The Dernogalizer

November 11, 2009

What would Failure at Copenhagen Mean?

This piece in Scientific American by Douglas Fischer does a great job of exploring a bunch of angles to the international negotiations taking place in Copenhagen this December, and what they mean for preventing catastrophic climate change.  Notable excerpts below

“This is the consequence of failure at Copenhagen: A marked shift in scientific effort from solving global warming to adapting to its consequences, a hodge-podge of uncoordinated local efforts to trim emissions – none of which deliver the necessary cuts – and an altered climate.

Climate experts, scientists and negotiators say that, absent international agreement, the children and grandchildren of those living today will negotiate a world where planetary geo-engineering is a part of daily life, sea-walls defend coastal cities, the world’s poor are hammered by drought, floods and famine and our planet is heading toward conditions unseen for the last 100 million years.

The December talks are, in other words, the last, best chance to change course before chaos descends.”

“Copenhagen is mitigation,” said Guy Brasseur, director of the Climate Service Center in Hamburg, Germany. “If that fails, we move to adaptation and geo-engineering.”

Adaptation will require hundreds of billions of dollars on the low end. It will force a vast transfer of wealth, technology and aid from industrialized counties to developing ones. That buys no more than a Band-aid for those most at risk, said Saleemul Huq, head of the climate change group at the London-based International Institute for Environment and Development”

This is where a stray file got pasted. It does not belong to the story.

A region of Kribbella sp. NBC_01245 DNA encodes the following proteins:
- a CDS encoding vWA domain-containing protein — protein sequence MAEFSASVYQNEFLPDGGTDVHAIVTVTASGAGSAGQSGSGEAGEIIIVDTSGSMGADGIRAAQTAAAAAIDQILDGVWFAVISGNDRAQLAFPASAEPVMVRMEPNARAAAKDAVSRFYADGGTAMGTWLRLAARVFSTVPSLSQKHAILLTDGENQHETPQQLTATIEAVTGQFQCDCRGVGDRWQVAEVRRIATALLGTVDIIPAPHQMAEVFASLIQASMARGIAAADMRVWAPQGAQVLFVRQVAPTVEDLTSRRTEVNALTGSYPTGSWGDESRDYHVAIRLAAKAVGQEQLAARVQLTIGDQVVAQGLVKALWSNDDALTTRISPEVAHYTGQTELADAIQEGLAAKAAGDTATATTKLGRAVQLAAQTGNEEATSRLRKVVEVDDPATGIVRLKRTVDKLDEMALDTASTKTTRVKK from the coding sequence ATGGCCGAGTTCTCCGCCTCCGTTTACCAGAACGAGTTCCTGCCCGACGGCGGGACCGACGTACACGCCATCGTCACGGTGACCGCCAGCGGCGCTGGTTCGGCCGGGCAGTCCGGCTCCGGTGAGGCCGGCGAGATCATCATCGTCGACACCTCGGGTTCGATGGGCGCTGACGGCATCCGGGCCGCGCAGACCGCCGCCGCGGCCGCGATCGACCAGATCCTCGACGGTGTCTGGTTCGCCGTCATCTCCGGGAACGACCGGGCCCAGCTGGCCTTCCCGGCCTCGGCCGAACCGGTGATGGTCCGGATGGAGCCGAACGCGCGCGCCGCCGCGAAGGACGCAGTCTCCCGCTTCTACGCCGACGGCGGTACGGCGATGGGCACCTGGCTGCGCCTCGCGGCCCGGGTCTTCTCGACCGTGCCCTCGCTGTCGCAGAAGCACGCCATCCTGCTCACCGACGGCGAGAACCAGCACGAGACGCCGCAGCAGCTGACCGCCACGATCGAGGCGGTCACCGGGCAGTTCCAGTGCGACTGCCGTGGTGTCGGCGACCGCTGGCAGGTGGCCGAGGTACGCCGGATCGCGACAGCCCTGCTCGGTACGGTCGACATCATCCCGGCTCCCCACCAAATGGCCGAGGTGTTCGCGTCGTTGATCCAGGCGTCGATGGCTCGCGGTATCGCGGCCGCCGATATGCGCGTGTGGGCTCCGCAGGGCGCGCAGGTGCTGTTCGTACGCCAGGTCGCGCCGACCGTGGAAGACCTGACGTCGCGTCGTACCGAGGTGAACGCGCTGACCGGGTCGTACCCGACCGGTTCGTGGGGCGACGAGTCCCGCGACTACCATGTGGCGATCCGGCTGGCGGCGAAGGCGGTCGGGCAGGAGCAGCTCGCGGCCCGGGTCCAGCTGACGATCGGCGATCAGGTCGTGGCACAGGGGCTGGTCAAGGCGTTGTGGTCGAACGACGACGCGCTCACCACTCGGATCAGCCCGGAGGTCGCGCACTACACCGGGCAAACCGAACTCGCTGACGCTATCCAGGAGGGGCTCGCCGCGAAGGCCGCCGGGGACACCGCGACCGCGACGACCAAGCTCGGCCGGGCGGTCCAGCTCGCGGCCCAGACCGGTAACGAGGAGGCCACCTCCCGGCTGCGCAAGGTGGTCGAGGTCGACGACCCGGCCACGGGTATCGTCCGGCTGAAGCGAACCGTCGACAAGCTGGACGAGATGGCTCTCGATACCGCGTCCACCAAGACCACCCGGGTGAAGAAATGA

“Previous negotiations all pointed to 2009 as the year to draw a line in the sand, but it’s more than just a diplomatic deadline. By virtually every metric – emissions, deforestation, fuel use, land development, economic growth – business-as-usual projections point to catastrophe.

“Civilization will experience the greatest disruption in its history,” said Jeffrey Kiehl, a senior scientist at NCAR’s climate change research program. “We’re applying a forcing to the planet that it hasn’t seen for tens to hundreds of millions of years, … when there was no ice at either pole.”

“I don’t think we want to go down that path.”

“For the scientists, their job in some ways is done. Climate disruption is now a political question, an economics issue, a security threat.  “Clearly it’s hard to think how we could better present the case,” said Brasseur, the Climate Service Center director. “The science has been very clear.”

“It is now up for society to decide.”

“There is time, Brasseur said, but not much: If delegates cannot seal the deal in Copenhagen but can make sufficient progress to deliver an agreement within five years, the talks can be considered successful.

WRI’s Morgan, who has spent a decade playing key roles at UN climate talks, takes a harder line. After December, there is not enough time to get a treaty ratified and in place by 2012, when Kyoto expires, she said. Countries and industries need to know what market mechanisms and signals will be in place post-Kyoto.”

“In some ways, that’s the great irony of climate change. So many of the initial impacts from a carbon-intensive lifestyle are first hitting those who use the least amount of carbon: Drought in the Sahel, floods in Bangladesh, changing agriculture patterns in India, parts of Asia and Africa, increased water stress for millions living downslope of the Andes and Himalaya.

That will change, scientists predict, and discussion over how to adapt will move quickly from the Third World to the First.

Soon – absent steep cuts and the pressure of a global treaty – politicians across the United States will confront questions that make budget woes and health care costs seem downright quaint, said Brasseur.

“Where will I get my water? What is my strategy (for adaptation)? …. How am I going to have enough food to feed all of California?” he said, rattling off a hypothetical list.

By then the solutions may carry a frightful cost.

“The later we take action, the more we have (climate) impact,” Brasseur said.

“And that impact is going to be irreversible.”


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